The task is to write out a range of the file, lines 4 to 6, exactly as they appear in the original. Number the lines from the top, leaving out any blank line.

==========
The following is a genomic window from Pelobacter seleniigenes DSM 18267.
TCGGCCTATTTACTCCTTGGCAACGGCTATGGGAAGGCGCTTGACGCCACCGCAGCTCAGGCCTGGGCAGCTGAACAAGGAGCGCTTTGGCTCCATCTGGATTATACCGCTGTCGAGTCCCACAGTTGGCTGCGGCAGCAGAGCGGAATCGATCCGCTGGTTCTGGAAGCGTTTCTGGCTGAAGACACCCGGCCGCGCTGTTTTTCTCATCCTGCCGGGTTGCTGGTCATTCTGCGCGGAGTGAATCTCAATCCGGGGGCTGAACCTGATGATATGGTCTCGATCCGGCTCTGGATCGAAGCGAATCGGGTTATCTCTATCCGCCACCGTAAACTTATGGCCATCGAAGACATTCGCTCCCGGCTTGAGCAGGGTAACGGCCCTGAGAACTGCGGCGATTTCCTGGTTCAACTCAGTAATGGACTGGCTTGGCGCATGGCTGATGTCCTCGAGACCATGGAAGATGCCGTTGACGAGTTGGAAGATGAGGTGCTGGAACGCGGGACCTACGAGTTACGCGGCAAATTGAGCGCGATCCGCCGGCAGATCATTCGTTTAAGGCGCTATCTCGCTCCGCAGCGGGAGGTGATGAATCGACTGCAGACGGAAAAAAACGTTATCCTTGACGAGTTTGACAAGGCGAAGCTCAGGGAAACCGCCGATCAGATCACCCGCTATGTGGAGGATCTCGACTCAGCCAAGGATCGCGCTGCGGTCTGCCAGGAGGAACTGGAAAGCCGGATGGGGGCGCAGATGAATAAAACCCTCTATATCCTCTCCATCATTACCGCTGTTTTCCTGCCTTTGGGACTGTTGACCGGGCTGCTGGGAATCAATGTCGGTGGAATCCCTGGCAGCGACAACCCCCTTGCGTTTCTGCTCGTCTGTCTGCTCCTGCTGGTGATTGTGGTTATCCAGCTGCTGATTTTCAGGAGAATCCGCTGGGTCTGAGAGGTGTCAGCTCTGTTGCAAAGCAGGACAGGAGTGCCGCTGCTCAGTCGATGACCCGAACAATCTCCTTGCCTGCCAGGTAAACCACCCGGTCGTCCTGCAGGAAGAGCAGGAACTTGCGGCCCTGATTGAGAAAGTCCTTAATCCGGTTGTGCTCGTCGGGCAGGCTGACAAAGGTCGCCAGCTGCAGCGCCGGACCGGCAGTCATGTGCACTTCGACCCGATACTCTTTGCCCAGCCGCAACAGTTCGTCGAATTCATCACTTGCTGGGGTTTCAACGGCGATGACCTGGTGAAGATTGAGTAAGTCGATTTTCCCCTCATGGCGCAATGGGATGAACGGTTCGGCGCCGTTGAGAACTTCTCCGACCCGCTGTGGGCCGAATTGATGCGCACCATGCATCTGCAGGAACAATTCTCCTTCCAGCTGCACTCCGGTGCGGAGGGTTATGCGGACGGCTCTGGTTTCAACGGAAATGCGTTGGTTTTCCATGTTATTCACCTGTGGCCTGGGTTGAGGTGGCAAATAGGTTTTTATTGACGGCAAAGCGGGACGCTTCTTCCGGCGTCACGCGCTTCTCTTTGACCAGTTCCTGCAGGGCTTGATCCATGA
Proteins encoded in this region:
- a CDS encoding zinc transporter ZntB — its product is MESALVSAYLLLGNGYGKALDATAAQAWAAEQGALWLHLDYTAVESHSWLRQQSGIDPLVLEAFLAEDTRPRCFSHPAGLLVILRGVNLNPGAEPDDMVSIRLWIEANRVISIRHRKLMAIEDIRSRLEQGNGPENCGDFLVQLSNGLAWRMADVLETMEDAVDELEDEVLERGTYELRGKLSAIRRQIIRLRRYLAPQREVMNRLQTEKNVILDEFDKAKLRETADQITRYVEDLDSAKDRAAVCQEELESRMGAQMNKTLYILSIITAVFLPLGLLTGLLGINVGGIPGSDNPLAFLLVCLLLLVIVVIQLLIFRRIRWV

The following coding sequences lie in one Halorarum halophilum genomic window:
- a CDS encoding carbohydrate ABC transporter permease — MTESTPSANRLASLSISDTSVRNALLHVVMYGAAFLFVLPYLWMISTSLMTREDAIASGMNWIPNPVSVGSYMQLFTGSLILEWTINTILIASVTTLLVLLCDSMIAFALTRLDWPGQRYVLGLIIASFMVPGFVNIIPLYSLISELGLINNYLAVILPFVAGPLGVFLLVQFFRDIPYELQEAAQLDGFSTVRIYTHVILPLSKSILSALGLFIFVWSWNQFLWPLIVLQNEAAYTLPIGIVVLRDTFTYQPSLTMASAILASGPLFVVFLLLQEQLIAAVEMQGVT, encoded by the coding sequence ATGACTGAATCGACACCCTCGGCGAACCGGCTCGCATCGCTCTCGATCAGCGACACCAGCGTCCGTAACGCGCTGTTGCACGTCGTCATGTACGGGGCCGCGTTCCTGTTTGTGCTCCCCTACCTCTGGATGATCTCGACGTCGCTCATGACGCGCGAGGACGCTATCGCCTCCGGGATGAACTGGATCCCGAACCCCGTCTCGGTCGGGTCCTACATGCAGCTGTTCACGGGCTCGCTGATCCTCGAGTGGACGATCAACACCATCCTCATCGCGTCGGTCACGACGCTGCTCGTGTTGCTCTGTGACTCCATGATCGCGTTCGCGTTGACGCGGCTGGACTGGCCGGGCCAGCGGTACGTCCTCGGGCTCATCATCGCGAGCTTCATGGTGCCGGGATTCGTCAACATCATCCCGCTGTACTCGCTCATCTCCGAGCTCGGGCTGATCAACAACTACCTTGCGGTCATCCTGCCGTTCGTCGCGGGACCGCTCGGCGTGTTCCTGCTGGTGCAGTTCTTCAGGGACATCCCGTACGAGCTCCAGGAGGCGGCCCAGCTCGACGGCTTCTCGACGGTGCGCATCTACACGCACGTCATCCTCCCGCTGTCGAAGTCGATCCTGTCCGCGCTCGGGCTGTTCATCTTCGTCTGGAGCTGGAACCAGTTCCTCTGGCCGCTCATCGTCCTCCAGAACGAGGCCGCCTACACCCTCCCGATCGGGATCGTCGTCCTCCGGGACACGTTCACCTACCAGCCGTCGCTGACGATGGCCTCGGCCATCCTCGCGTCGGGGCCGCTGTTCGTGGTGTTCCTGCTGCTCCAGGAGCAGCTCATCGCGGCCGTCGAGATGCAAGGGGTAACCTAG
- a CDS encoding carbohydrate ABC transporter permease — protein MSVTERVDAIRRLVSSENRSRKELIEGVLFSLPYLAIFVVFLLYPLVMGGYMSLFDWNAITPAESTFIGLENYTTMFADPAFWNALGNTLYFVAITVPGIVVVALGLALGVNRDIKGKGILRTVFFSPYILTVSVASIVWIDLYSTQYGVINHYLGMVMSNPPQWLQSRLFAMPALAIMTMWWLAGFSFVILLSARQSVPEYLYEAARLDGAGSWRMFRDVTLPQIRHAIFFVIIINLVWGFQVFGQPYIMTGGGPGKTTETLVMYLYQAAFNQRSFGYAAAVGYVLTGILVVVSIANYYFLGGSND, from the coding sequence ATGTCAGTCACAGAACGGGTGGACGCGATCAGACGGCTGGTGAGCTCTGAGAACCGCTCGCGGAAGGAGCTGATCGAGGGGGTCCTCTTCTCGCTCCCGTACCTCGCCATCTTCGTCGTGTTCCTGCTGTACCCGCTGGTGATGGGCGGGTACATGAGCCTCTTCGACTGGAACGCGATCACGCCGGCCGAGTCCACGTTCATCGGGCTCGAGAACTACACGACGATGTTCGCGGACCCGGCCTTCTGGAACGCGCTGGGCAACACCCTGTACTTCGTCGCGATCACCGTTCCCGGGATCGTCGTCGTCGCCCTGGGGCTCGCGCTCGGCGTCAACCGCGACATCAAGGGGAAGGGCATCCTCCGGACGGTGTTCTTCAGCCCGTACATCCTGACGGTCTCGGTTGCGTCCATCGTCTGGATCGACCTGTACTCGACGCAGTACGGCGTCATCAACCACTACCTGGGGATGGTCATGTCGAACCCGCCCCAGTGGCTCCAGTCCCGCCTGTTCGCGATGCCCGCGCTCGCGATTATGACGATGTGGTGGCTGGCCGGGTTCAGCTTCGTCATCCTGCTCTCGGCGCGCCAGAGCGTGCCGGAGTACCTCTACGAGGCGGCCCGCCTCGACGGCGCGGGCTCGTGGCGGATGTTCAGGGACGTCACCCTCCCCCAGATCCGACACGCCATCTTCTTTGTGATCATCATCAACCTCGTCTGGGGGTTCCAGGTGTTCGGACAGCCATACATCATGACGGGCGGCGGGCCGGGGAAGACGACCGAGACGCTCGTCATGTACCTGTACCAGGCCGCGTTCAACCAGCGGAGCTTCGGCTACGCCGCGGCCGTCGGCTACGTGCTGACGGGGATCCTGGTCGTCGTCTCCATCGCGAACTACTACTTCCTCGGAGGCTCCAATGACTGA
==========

- a CDS encoding zinc transporter ZntB — its product is MESALVSAYLLLGNGYGKALDATAAQAWAAEQGALWLHLDYTAVESHSWLRQQSGIDPLVLEAFLAEDTRPRCFSHPAGLLVILRGVNLNPGAEPDDMVSIRLWIEANRVISIRHRKLMAIEDIRSRLEQGNGPENCGDFLVQLSNGLAWRMADVLETMEDAVDELEDEVLERGTYELRGKLSAIRRQIIRLRRYLAPQREVMNRLQTEKNVILDEFDKAKLRETADQITRYVEDLDSAKDRAAVCQEELESRMGAQMNKTLYILSIITAVFLPLGLLTGLLGINVGGIPGSDNPLAFLLVCLLLLVIVVIQLLIFRRIRWV

The following coding sequences lie in one Halorarum halophilum genomic window:
- a CDS encoding carbohydrate ABC transporter permease — MTESTPSANRLASLSISDTSVRNALLHVVMYGAAFLFVLPYLWMISTSLMTREDAIASGMNWIPNPVSVGSYMQLFTGSLILEWTINTILIASVTTLLVLLCDSMIAFALTRLDWPGQRYVLGLIIASFMVPGFVNIIPLYSLISELGLINNYLAVILPFVAGPLGVFLLVQFFRDIPYELQEAAQLDGFSTVRIYTHVILPLSKSILSALGLFIFVWSWNQFLWPLIVLQNEAAYTLPIGIVVLRDTFTYQPSLTMASAILASGPLFVVFLLLQEQLIAAVEMQGVT, encoded by the coding sequence ATGACTGAATCGACACCCTCGGCGAACCGGCTCGCATCGCTCTCGATCAGCGACACCAGCGTCCGTAACGCGCTGTTGCACGTCGTCATGTACGGGGCCGCGTTCCTGTTTGTGCTCCCCTACCTCTGGATGATCTCGACGTCGCTCATGACGCGCGAGGACGCTATCGCCTCCGGGATGAACTGGATCCCGAACCCCGTCTCGGTCGGGTCCTACATGCAGCTGTTCACGGGCTCGCTGATCCTCGAGTGGACGATCAACACCATCCTCATCGCGTCGGTCACGACGCTGCTCGTGTTGCTCTGTGACTCCATGATCGCGTTCGCGTTGACGCGGCTGGACTGGCCGGGCCAGCGGTACGTCCTCGGGCTCATCATCGCGAGCTTCATGGTGCCGGGATTCGTCAACATCATCCCGCTGTACTCGCTCATCTCCGAGCTCGGGCTGATCAACAACTACCTTGCGGTCATCCTGCCGTTCGTCGCGGGACCGCTCGGCGTGTTCCTGCTGGTGCAGTTCTTCAGGGACATCCCGTACGAGCTCCAGGAGGCGGCCCAGCTCGACGGCTTCTCGACGGTGCGCATCTACACGCACGTCATCCTCCCGCTGTCGAAGTCGATCCTGTCCGCGCTCGGGCTGTTCATCTTCGTCTGGAGCTGGAACCAGTTCCTCTGGCCGCTCATCGTCCTCCAGAACGAGGCCGCCTACACCCTCCCGATCGGGATCGTCGTCCTCCGGGACACGTTCACCTACCAGCCGTCGCTGACGATGGCCTCGGCCATCCTCGCGTCGGGGCCGCTGTTCGTGGTGTTCCTGCTGCTCCAGGAGCAGCTCATCGCGGCCGTCGAGATGCAAGGGGTAACCTAG